This poem emerged out of an introduction I offered at a recent funeral – the image came from the hills around Makara in Wellington.
we want clarity before the mysteries
but we gain barely a glimpse
a passing shadow
a leaf falling from a tree
some have practiced a life of glimpsing
exhibiting a quiet confidence
insight to what exists in the space between things
knowing enough to know
an unforced word from one of them
can be a small seed of hope
a window to a horizon
a place to set one’s foot
I wrote the following poem a few weeks ago for the funeral of a woman from the Bryndwr part of The Village Church – thus some of the specifics come from her story. I wrote it as an imaginative exercise as I thought about the flash of memory that seems to be a common element in the experience of dying – at least that is what those who didn’t quite die tell us!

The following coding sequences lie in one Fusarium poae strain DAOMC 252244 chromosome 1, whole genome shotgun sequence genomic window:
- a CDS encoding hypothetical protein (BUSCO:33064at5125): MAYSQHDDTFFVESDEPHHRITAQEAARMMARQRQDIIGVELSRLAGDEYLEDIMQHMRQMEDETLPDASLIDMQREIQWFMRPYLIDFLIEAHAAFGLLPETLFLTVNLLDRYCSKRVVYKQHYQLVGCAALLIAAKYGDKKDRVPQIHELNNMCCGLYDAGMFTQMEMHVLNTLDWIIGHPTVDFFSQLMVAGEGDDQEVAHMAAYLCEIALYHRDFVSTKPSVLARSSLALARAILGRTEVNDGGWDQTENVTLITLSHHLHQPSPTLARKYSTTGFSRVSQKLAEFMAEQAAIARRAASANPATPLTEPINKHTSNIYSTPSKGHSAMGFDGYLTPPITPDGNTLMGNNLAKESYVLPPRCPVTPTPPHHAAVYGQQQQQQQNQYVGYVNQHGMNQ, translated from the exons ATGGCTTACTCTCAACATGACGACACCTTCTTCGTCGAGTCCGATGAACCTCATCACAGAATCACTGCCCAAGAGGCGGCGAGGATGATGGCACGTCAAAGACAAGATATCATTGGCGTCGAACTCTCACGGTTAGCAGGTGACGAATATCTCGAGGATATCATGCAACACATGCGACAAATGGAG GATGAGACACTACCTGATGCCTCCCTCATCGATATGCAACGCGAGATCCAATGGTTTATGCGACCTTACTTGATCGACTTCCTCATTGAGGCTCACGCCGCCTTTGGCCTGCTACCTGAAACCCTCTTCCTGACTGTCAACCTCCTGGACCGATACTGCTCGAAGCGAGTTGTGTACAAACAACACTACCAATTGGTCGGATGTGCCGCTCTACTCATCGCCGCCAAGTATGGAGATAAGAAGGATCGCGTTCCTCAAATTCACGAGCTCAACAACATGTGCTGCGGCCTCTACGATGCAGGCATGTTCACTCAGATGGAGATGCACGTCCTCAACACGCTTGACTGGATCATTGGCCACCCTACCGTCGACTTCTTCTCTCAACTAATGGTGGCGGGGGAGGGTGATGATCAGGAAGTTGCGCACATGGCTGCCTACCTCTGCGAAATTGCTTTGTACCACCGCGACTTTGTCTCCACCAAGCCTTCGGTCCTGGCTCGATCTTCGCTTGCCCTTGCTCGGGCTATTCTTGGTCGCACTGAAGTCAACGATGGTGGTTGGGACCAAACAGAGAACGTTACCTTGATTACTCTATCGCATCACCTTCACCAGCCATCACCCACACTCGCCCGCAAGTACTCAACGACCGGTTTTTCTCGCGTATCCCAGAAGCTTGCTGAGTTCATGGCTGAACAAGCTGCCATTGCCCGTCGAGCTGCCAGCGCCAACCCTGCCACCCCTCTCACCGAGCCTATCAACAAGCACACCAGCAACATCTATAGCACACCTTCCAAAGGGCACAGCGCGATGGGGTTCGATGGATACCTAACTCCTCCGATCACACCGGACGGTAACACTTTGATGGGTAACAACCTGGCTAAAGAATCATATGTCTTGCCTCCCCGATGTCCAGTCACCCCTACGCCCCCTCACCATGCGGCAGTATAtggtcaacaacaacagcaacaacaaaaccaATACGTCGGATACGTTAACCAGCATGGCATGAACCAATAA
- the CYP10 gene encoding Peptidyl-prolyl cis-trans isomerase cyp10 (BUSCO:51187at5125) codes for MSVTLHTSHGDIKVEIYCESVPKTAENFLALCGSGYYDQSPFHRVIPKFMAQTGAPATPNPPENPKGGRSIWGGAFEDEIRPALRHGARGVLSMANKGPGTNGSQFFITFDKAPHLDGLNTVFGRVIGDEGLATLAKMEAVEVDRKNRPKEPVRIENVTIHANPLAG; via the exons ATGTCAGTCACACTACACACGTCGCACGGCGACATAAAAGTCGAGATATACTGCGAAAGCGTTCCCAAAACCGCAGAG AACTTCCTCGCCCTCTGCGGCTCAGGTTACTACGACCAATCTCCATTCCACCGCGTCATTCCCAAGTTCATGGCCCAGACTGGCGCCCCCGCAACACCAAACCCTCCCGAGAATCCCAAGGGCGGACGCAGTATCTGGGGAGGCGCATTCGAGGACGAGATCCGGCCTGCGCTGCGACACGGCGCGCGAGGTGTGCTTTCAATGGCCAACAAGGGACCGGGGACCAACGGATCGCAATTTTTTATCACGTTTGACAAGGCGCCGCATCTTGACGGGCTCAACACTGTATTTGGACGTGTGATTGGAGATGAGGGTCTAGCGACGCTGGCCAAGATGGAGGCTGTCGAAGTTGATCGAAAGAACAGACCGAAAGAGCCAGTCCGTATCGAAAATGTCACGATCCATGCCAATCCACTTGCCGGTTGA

The invitation for those of us who remain, I suggest, is to accumulate memories for that final flash of memory. Continue reading
mist at kyeburn
the air in our first breath isn’t simply air
as if the air is a neutral disconnected thing
the air is an accumulation
an ancient system of to-ing and fro-ing
this molecule to that
this particle to that
from here to there
from seabed to shell
from wave to shore
from ground to plant
to where we find ourselves
with our first intake of breath
and every breath thereafter
all that is living
and all that has lived
I wrote the following poem after preparing a reflection for the Easter chapel service at St Andrew’s College. It ended up at the end of the reflection. I am keen to encourage poems and reflections and prayers to be part of the Candour resource. So many of us are using our imaginations week by week and the outcome of what we develop tends to get one outing before being shelved. I offer this by way of encouragement! Please feel welcome to begin a conversation by sending some of your writing… martin(at)villagechurch.nz